Interactive 3D Scanning Without Tracking
Course project for 3D Photography and Geometry Processing (EN 292 s34)
Presented at SIBGRAPI 2007
Using inexpensive and readily available materials ― a calibrated pair of cameras and a laser line projector ― a 3D laser range scanner which requires no tracking is implemented in this paper. We introduce a planarity constraint for reconstruction, based on the fact that all points observed on a laser line in an image are on the same plane of laser light in 3D. This plane of laser light linearly parametrizes the homography between a pair of images of the same laser line, and this homography can be recovered from point correspondences derived from epipolar geometry. Points visible from multiple views can be reconstructed via triangulation and projected onto this plane, while points visible in only one view can be recovered via ray-plane intersection. The use of the planarity constraint during reconstruction increases the system's accuracy, and using the planes for reconstruction increases the number of points recovered. Additionally, an interactive scanning environment is constructed, where incremental reconstruction is used to provide continuous visual feedback. Reconstructions with this method are shown to have higher accuracy than standard triangulation.
This section gives a summary of the main ideas of this project. The important figures from the paper a reproduced and explained. Please download the paper for details.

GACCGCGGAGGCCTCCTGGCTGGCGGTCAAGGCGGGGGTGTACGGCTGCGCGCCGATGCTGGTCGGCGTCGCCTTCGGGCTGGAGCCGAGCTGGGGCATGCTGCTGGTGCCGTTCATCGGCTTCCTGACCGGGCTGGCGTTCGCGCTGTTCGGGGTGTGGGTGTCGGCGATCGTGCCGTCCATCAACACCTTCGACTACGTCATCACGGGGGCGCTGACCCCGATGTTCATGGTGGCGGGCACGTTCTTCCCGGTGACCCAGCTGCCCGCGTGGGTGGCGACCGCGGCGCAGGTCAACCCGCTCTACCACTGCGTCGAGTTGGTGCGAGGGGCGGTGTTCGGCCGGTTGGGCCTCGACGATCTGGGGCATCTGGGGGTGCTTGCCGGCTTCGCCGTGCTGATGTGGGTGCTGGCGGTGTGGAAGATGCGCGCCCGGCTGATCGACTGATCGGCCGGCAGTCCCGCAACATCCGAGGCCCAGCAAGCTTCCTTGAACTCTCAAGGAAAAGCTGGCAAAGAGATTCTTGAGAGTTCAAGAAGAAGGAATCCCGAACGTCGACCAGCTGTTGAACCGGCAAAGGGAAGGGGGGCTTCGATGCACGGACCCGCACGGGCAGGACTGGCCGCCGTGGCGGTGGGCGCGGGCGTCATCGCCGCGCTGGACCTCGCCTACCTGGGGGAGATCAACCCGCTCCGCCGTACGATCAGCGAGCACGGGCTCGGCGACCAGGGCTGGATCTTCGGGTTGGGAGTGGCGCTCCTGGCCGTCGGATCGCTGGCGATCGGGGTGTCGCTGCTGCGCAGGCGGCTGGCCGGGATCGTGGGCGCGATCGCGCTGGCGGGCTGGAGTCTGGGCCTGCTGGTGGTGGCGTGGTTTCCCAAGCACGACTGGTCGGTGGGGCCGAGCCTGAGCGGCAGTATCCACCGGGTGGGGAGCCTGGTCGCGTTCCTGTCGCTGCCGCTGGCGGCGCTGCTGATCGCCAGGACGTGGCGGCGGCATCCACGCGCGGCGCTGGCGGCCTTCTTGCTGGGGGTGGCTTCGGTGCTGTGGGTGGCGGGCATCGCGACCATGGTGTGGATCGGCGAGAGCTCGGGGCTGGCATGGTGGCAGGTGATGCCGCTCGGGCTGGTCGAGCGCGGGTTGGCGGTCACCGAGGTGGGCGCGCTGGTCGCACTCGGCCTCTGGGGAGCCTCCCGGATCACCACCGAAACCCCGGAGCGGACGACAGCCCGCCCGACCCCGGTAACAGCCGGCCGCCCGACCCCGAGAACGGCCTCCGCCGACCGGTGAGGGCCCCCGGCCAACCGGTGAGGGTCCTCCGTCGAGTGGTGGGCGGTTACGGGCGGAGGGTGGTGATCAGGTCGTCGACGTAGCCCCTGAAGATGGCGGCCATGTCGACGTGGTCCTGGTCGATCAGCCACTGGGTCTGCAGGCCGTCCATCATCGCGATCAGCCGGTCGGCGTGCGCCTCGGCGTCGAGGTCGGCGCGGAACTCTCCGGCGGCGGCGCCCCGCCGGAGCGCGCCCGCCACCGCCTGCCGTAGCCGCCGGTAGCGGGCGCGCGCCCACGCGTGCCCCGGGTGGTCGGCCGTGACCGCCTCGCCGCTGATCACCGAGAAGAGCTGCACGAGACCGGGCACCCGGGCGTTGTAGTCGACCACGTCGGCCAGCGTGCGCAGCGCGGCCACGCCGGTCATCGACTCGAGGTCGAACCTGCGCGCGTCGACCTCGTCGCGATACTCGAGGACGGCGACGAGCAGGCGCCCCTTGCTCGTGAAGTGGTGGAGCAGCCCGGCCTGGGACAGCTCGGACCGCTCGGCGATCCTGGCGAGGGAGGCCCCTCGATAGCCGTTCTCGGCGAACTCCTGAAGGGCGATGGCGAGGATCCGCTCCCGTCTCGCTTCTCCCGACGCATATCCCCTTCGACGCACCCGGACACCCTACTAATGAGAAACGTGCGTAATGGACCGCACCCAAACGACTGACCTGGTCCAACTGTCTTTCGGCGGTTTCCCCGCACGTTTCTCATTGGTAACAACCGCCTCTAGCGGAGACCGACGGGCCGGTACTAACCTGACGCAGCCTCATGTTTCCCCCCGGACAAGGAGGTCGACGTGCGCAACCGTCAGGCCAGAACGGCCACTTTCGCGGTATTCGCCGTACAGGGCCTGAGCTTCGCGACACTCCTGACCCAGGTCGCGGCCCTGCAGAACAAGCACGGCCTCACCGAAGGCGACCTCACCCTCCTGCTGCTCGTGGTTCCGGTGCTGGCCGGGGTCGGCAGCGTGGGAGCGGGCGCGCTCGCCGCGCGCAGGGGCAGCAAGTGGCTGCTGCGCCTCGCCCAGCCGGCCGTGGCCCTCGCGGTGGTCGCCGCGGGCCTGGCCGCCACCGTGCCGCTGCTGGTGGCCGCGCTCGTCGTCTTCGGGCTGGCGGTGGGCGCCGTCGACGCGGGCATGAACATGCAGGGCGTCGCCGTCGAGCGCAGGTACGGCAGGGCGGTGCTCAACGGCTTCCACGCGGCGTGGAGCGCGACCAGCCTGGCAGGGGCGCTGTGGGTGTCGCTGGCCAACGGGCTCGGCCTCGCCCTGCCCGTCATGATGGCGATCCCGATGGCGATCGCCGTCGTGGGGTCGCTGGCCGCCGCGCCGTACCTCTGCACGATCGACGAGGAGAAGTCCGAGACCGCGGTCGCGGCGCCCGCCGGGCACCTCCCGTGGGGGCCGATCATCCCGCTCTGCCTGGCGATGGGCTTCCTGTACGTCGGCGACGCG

Figure 1. The scanning system, with a frog model in place
Figure 1 shows the physical setup of the scanning system. In this configuration we are using two Point Grey Flea 2 1394b cameras. Each camera is pointed at a model to be scanned. In this case, the model is a frog. The model sits on a simple calibration board. The calibration board is used to compute the extrinsic calibration parameters of the cameras. This calibration needs to be performed only once after the cameras are positioned (Refer to the Matlab Camera Calibration Toolbox for details). The calibration board may be removed after computing camera calibration, it is not needed for scanning.
Also illustrated in Figure 1 is hand-held projection of a plane of laser light. The user holds a standard laser pointer which has a 6mm diameter glass rod attached to the front. This glass rod acts as a cylindrical lens and diverges the laser beam into a plane of light. This light intersects the model surface forming a curve that lies in plane. Reconstruction is performed using the image of this curve as seen by the pair of cameras. While scanning, the user freely moves the light projector to sweep the plane across the model. The resulting reconstruction is computed iteratively in real time and displayed on the computer screen (Bottom right of Figure 1). This allows the user to interactively move the light source to fill in gaps in the reconstruction
Figure 2. A top view of the working volume and scannable surfaces of a T-shaped object